Chief Political Correspondent
John Major last night used a New Year message to his supporters to say he would not "cut and run" in spite of the defection of Emma Nicholson which has increased the threat of an early general election in 1996.
The Prime Minister, in his first reaction to the defection of the Tory MP to the Liberal Democrats, said it was sad when people could not see through commitments they had made to their electorate just a few years ago. "But that will not deflect me from seeing through my commitments to the end." he said.
"It is too easy to cut and run when hard decisions have to be made - as we have seen with the defection of one MP in the last couple of days."
The leader of the Labour Party, Tony Blair, warned his troops to "be patient, disciplined and determined" for the election as the Government staggered on. The defection of Ms Nicholson showed that the Government was "disintegrating before our eyes", he said. Mr Major had insisted he would go the full term. "They could stumble and stagger on for a good while yet - but that cannot be in Britain's interests," Mr Blair said.
In a separate new year message of "confidence, optimism and hope", and a warning to Britain not to throw away the prospect of success by electing a Labour government, Mr Major sought to rally his demoralised party.
Promising better times ahead, his message to all Tory constituency chairmen declared: "Labour would weaken, divide and wreck Britain. Britain has earned the right to look forward to the new year with confidence, optimism and hope. 1996 will be the year when proven success wins through."
But Ms Nicholson's defection and a pending by-election, which could reduce Mr Major's Commons majority to three votes, left the Prime Minister facing the worst 12 months of his turbulent term of office.
Ms Nicholson and Tory MPs in the "One Nation" group warned there could be up to six other MPs prepared to defect. The whips are largely powerless to stop such moves, although some of the main suspects - including Hugh Dykes, Peter Temple-Morris, and Sir Keith Speed - denied any plans to leave.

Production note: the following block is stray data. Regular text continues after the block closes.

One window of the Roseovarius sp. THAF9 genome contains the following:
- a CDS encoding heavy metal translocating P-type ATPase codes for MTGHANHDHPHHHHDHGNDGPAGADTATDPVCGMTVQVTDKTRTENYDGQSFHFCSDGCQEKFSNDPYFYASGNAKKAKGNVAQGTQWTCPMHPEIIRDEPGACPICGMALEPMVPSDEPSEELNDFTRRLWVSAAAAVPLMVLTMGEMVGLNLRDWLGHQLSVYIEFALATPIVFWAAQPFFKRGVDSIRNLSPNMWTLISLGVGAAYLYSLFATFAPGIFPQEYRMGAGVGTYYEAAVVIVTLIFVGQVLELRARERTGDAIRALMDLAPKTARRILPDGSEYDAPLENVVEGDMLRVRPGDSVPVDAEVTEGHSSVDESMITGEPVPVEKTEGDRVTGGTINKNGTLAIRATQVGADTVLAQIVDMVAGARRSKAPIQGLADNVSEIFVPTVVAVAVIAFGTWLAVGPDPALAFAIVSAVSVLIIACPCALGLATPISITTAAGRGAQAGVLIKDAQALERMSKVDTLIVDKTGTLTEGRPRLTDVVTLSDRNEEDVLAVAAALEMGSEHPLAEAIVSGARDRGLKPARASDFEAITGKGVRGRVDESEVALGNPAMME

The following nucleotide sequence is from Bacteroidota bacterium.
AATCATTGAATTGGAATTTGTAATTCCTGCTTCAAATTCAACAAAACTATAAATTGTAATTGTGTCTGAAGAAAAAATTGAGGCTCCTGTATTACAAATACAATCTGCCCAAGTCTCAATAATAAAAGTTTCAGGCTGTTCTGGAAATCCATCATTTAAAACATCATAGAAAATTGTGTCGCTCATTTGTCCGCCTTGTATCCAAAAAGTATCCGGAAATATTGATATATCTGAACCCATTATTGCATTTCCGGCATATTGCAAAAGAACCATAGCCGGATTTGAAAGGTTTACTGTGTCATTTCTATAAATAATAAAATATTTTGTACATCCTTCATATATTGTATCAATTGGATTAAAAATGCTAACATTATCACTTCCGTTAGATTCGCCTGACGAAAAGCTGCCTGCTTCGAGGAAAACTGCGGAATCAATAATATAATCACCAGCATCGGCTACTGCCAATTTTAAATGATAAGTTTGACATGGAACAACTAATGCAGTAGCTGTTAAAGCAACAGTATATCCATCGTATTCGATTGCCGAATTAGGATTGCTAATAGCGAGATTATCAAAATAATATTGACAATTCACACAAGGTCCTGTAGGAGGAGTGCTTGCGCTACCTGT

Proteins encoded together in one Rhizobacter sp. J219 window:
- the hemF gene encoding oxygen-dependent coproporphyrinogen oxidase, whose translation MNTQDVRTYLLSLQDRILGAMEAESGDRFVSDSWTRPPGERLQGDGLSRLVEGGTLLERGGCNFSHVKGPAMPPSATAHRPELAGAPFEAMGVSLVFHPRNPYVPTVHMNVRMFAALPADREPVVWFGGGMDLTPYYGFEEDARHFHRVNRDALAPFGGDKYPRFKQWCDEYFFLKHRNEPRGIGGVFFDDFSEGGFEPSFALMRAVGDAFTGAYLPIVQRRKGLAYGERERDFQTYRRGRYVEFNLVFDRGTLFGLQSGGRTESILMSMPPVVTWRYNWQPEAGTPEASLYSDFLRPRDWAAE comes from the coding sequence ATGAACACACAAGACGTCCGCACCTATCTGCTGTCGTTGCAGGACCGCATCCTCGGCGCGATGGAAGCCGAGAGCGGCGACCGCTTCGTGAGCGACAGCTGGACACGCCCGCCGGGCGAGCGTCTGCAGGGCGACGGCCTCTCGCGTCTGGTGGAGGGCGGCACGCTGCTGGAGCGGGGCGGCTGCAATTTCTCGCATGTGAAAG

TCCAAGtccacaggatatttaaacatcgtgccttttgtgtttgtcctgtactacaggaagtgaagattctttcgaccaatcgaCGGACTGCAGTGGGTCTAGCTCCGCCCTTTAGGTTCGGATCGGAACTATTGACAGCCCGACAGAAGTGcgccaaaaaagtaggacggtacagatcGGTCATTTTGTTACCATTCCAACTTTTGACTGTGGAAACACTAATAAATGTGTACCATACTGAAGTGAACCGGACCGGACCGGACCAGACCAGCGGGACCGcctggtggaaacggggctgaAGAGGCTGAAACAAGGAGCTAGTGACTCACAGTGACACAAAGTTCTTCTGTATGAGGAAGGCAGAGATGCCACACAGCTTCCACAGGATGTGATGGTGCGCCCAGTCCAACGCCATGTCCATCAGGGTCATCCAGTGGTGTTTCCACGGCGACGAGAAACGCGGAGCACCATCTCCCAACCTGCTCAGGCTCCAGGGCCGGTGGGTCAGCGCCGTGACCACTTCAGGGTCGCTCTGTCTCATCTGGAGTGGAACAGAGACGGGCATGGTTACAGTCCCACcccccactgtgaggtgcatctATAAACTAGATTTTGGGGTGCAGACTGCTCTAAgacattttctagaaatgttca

A senior Government source said the Government expected its majority to be wiped out by the end of the year. That would force Mr Major to rely on the 12 Ulster Unionists to struggle through to a general election in 1997, when the Tories are hoping that the economic upturn will revive the feel-good factor.
Leading Ulster Unionists yesterday confirmed they would not seek to bring down the Government - as long as the Government refused to compromise in its demands for the IRA to begin disarming before Sinn Fein may join all-party talks on the future of Northern Ireland.
Labour's Chief Whip, Donald Dewar, said: "This government is in crisis. The latest defection is proof positive of the turmoil within Conservative ranks."
Ms Nicholson revealed she was hit in the stomach by a Conservative MP during the vote on the Nolan recommendations on outside earnings in November. She said she did not know who hit her but "it was somebody who felt violently that the Government should be supported through thick and thin".
Ms Nicholson accused Michael Heseltine, the Deputy Prime Minister, of "shabby" behaviour for revealing she had asked him about her prospects for promotion to the ministerial ranks before she defected. "He is an irrelevancy to me now because of the way he has ... distorted three minor conversations I had with him over the last 15 years. That is a pretty shabby way to behave."
But her decision continued to anger ministers. "Were it not for the majority, it would be good riddance," said one minister.
Writing in the Independent today, Ms Nicholson accuses Mr Major of being "paralysed by indecision", waiting for an election which could not long be delayed, relying on "the worst, hard-faced populist instincts" and pandering to "Little Englanders" in the Tory party. She also accuses the Cabinet of "profoundly illiberal attitudes towards ethnic minorities".
Mr Major sought to reassure the One Nation Tories that the Budget strategy would meet demands for better education for poorer children, and improvements in public services in addition to tax cuts towards the 20p basic rate. He warned that Labour would threaten to throw away the success in store for 1996 - the lowest mortgage costs for a generation; increases in spending power for families; and higher spending on schools, hospitals and police.
Possible defectors, page 2
Leading article, page 16
Emma Nicholson, page 17
Andrew Marr, page 17Reuse content